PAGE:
Anji came to me one morning, and from his 1-foot taller, 10-years older asked me what I was thinking of Snapchat.
My eyes opened wide, and I instantly started to gather up the memories I had related to this app: its sudden expansion in 2013 (all of my friends used Snapchat at this time), followed by how regular it became, and ending with me using it almost everyday to text, share, and keep in touch.
Indeed, thinking it through made me realize how much of an influence Snapchat had on my late adolescence.
And here it goes now: two weeks ago, the little white ghost became public for an over $20 billion estimation. And apparently Zuckerberg still has it tough.
I have thought about the question seriously: would it be worth it to invest in such startup? Why is Snapchat so popular? What really makes it different?
Overall, what makes Snapchat so exceptional? I have depicted three main reasons for Snapchat’s incredible success over the past 4 years.
Let’s face it: at the beginning no one understood the aim of this app. We have all heard (or even said) at some point: ‘Why would I spend so much time taking a picture if it can only show up for a maximum of 10-second?’, ‘This is so egocentric’, ‘What is the point?’…
Actually there is no point in Snapchat’s idea, except that of revolutionizing communication.
Indeed, Snapchat allows its users to share slices of their lives with their friends, and relatives. For a maximum of 10 seconds, one is able to see what their loved ones are up to, and share these moments with them, by responding and empathizing through pictures, videos, and chats.
In an increasingly individualistic society, Snapchat helped creating links and bonds of a new type, allowing each user to intrinsically share their very views, and daily life.
Snapchat describes the moments: how they snap off right after happening.
Indeed, not only is he an out-of-the-box thinker, and a visionary, but he also knows how to take the right decisions at the right time, and back off when necessary.
He is ambitious and seeks challenge
He refused to be bought by Facebook, or Google, or Tencent
And it turned out to be a pretty smart decision, since not even 5 years later the company is estimated over 5 times the buyers’ initial proposals.
The interesting fact of this story is the reason why Spiegel turned down Zuckerberg’s offer: “I think trading that for some short-term gain isn’t very interesting.” The ability to foresee a business’ potential and believe in one’s idea is a skill only a handful of leaders have – and it truly makes the difference.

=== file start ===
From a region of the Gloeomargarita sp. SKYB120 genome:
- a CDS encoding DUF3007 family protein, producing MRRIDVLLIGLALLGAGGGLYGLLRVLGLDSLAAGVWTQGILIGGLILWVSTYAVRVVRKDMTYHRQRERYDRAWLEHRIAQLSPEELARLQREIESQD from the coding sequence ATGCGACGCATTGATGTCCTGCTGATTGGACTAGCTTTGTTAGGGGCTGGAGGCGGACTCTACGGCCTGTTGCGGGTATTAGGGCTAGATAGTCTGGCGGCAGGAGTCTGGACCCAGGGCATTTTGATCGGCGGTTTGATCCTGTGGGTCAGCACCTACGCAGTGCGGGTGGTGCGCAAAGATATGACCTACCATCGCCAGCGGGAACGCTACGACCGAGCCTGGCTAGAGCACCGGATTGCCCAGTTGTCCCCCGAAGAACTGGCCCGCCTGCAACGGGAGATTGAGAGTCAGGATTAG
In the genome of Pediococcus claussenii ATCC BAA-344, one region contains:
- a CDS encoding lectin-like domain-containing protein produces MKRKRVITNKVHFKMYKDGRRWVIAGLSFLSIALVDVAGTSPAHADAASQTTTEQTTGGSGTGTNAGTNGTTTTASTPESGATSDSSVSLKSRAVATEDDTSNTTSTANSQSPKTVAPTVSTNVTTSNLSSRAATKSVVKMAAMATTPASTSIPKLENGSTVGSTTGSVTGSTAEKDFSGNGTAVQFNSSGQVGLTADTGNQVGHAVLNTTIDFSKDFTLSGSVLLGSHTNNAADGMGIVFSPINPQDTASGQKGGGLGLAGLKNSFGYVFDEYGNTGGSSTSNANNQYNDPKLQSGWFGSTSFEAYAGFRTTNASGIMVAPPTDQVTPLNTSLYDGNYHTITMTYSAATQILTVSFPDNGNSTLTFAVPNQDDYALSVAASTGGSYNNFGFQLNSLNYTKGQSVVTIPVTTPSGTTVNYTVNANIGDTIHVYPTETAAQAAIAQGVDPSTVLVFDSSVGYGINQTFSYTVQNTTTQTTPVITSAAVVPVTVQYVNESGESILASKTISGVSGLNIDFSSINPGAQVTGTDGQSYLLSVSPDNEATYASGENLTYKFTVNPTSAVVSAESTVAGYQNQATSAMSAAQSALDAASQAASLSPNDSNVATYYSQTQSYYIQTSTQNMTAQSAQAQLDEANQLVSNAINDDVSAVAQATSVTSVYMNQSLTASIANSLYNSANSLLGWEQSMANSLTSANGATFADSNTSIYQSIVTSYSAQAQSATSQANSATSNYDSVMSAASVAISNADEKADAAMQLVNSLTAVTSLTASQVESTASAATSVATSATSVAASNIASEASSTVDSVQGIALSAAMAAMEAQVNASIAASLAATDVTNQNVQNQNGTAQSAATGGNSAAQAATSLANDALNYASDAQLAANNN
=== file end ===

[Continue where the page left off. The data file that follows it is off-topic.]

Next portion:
He knows how to act tough and regain trust
Snap, Inc.’s game plan was exposed in December 2014
Yet Spiegel overcame this incident by demonstrating true leadership skills.
Spiegel is future-driven. It does not matter as much whether or not Snap’s secrets are revealed, because he trusts his company to still nail it. He is smart enough of a leader to understand unexpected issues happen, and not make a great deal about it, but rather move forward: “When we’re done being mad and angry and upset we’re going to keep doing exactly what we are doing. And then we’re going to do it ten times better.”
Snapchat is turned towards innovation and creativity.
The very first example of this is the crazy idea of filters. They are entertaining, and renewed often, making users willing to come back every time to check out the new opportunities.
The vocabulary used to describe the app’s features also testifies a certain creativity and openness towards the World.
Indeed, when talking about Snapchat, people talk about:
- CREATING one’s ‘bitmoji’ – a complete avatar mirroring one’s very self
- Watching one’s STORY – which makes a parallel between one’s life and a movie or a book
- Reading articles from the DISCOVERY section – which are all sponsored yet captivating and original pieces of writing
The whole culture of Snap, Inc. encourages its users to discover, connect, and share with people from your close circle – or from all around the world.
In a self-centered and individualistic, yet increasingly globalized society, Snap, Inc. learned how to interact within its very members. The company, thanks to its wild concepts, visionary leadership, and original and engaging culture, triggered in-depth needs, and ways of relating that most of us were not even aware of.
So next time anyone confusingly asks you what is the point of what you are doing – when you strongly do sense it is essential, and that you are adding value to people’s lives – just tell them that “[you]‘re going to change the world because this is not the one that [you] want to live in.“